In this sense, it is worth commenting on some of the trends that are already glimpsed under the great umbrella of social responsibility and sustainable development, and that will surely be increasingly present on the business agenda, with the intention of not leaving them out of the picture. corporate sustainability models, or where appropriate, reinforce them to keep them updated.
In the first place, there is undoubtedly the triple environmental crisis caused by climate change, the loss of biodiversity and the generation of waste, which puts significant pressure on economies and markets, and consequently on production models, questioning the way in which this has been carried out on a daily basis, and proposing alternative models such as the circular economy, or the establishment of goals based on science to face these environmental challenges, or even the commitment to achieve net neutrality regarding the greenhouse gas emissions towards the year 2030 or 2050, for example, with all that this entails.
On the other hand, there is also everything that has to do with the promotion and respect of Human Rights from the company, based on its deep knowledge and understanding and a serious commitment to the issue, which leads to due process. diligence to identify risks, impacts and opportunities in the direct operations of the company, but also throughout its entire value chain, so that these can be managed and the pertinent actions are taken towards their compliance and progress.
We cannot ignore the great interest that the incorporation of ESG factors has aroused (environmental, social & governance) in the business sector, particularly from the financial perspective, as an element that allows these criteria to be integrated into the company’s operations, so that it can later be measured and reported to the various stakeholders, as well as analyzed and evaluated by third parties with multiple applications, from rankings to the inclusion of those with the best results in responsible or sustainable investment indices.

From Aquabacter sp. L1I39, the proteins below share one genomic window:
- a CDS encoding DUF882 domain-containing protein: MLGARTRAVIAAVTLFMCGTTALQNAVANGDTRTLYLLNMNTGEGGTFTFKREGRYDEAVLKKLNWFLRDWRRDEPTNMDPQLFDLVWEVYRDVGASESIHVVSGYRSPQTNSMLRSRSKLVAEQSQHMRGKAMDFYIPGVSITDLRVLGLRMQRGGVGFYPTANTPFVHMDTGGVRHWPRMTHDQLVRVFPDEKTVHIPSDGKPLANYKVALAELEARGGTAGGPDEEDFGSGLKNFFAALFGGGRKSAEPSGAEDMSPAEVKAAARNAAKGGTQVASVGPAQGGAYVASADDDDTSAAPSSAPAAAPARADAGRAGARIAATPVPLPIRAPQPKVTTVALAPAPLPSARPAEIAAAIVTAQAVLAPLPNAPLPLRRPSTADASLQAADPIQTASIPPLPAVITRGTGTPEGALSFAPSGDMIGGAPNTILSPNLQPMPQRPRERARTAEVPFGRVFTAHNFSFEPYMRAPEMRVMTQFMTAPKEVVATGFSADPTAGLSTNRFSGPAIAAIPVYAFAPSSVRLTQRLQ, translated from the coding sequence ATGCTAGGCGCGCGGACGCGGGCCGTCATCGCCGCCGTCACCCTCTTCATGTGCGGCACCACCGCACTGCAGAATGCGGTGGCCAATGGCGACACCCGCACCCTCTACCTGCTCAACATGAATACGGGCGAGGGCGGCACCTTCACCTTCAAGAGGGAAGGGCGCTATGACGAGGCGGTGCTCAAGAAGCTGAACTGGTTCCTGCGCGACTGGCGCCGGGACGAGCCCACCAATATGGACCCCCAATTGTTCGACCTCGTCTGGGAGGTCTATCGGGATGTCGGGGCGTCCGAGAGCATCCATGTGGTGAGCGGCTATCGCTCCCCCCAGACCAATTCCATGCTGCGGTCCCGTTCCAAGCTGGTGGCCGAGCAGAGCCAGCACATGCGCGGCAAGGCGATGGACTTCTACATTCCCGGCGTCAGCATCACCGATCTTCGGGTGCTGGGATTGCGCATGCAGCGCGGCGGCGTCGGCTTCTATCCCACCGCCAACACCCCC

And hand in hand with the above, there is also the growing pressure from investors, regulators and authorities, among others, for companies to be more transparent in terms of the disclosure of their non-financial information, and specifically about their accountability. in terms of sustainability, for which reason frameworks, standards, guidelines, taxonomies, and even regulations in this regard will continue to be developed, which affect the quality and content of the so-called sustainability reports, seeking a greater obligation for certain sectors or types of organizations, greater homogeneity and standardization in the way of measuring and reporting, as well as greater quality and focus on the most relevant, significant or material issues of the companies’ sustainability performance.